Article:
Warning: Rambling, self-indulgent post ahead - all about my personal taste in music. Feel free to detour to another blog.
I love Baroque music. Our small CD collection reads like a musical Who's Who of Italy and Germany in the 18th century: Corelli, Torelli, Gemigniani, Albinoni, Marcello, Manfredini, Locatelli, Vivaldi, Gabrieli, Schutz, Telemann, Heinichen, Quantz ... not to mention Purcell (almost the lone English representative - where are Byrd and Boyce?), various Bachs, and of course Handel. A lot of JS Bach and Handel. We even have a bit of Cuban and Mexican Baroque, though I see we're lacking in the French department.
Baroque music is pretty thin on the ground in our village, but luckily for us there is a university town within easy distance. ("An easy distance, do you call it? It is nearly fifty miles." "And what is fifty miles of good road? ....Yes, I call it a very easy distance." Quick, name the book.)
Where there is a university there are usually musicians, and Madison is no exception. Of its many talented performers, there are some who not only love Baroque music, but are also kindly willing to share their gifts with the populace through a handful of concerts and lectures every fall, winter and spring.
All of this to say that on Sunday, after a beautiful bike ride, I was privileged to enjoy another kind of beauty: an afternoon concert by the Madison Bach Musicians. And oh, what a treat it was. The program featured music by various members of the Bach family, including a favourite oboe concerto by JS and a whimsical, rather cheeky concerto for harpsichord and pianoforte, with orchestra, by CPE.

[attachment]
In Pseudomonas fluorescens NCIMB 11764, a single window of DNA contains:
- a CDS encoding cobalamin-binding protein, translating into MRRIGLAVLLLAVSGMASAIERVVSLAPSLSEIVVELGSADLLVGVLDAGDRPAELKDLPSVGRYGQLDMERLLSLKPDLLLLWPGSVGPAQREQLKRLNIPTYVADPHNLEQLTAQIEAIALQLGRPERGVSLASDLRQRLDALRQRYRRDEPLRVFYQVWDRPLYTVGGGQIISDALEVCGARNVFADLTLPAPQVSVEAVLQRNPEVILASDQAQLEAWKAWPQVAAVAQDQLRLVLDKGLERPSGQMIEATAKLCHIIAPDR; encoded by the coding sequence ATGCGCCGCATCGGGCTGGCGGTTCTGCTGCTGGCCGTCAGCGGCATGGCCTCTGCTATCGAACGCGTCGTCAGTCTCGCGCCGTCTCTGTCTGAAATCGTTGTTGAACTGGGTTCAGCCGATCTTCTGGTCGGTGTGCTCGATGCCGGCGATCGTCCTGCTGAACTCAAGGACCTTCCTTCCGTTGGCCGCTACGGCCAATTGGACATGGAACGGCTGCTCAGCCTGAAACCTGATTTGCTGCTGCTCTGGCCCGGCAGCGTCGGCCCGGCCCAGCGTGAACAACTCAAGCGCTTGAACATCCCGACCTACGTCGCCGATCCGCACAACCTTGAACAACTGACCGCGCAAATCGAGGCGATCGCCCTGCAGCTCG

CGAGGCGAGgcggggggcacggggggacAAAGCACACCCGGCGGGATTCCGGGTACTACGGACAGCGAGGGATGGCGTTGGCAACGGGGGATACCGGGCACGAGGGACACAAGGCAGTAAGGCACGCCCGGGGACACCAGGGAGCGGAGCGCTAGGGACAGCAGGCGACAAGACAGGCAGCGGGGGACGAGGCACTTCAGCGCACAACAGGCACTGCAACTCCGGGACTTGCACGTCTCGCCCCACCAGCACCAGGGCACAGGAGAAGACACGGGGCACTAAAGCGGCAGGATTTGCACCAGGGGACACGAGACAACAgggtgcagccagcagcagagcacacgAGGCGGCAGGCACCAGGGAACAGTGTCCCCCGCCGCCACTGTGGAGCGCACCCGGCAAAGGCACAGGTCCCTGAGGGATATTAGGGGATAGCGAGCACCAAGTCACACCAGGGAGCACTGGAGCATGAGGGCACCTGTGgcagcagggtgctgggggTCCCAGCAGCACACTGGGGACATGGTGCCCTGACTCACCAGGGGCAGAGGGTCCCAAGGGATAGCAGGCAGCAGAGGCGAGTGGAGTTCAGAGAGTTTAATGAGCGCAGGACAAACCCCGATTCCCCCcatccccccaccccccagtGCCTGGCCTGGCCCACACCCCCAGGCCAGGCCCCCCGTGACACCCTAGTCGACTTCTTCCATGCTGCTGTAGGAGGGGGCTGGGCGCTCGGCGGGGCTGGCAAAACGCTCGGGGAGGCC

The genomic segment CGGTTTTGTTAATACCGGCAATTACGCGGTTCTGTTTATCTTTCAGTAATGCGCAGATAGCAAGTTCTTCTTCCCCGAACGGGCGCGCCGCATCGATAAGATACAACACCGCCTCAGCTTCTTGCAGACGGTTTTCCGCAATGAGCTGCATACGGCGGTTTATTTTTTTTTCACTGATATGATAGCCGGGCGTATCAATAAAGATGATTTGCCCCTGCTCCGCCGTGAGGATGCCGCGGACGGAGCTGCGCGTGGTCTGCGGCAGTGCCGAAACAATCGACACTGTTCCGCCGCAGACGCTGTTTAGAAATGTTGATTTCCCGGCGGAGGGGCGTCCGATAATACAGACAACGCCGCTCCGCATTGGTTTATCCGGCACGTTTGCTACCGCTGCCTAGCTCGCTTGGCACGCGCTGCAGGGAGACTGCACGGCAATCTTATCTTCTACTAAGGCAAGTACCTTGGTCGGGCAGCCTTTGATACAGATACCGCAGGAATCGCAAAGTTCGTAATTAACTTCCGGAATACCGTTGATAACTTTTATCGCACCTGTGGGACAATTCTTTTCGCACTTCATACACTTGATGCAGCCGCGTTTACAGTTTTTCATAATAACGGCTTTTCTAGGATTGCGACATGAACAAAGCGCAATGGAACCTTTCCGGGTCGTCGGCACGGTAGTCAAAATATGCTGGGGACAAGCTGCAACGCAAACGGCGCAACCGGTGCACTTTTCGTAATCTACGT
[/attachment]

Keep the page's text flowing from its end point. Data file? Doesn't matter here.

The keyboard instruments used in the concert were locally built, and as lovely to look at as to hear. The pianoforte had an especially bright, sweet tone - much more pleasant, to my ear, than a modern piano. Many, if not all, of the other performers played on period instruments, which offer an entirely different (and usually mellower) sound than their modern counterparts.
A digression: One of the things I love about live music is watching the back-and-forth between the musicians. A Baroque concerto is a musical conversation, and in a live performance you can see the conversation happening.
Another digression (is anyone surprised?): I'm also fascinated by the changing roles of the various instruments - how the harpsichord continually tinkles away in the background, providing a sort of low running commentary to whatever the other instruments are doing, and occasionally jumping into prominence to lead the musical van. How one oboe can stand up to nine stringed instruments and still make itself heard. How the strings themselves can dominate the musical conversation, or merely punctuate it, or become completely self-effacing and recede into the background, depending on how they're played.
Many thanks to the Madison Bach Musicians for an afternoon of audial delight. I'm already looking forward to the Christmas concert.
(As I said, a rambling, self-indulgent post - and unlike a good concerto, rather unresolved. But I'm hungry, and it's time to ramble off to the kitchen and make the morning meal. I wonder what Bach ate for breakfast?)
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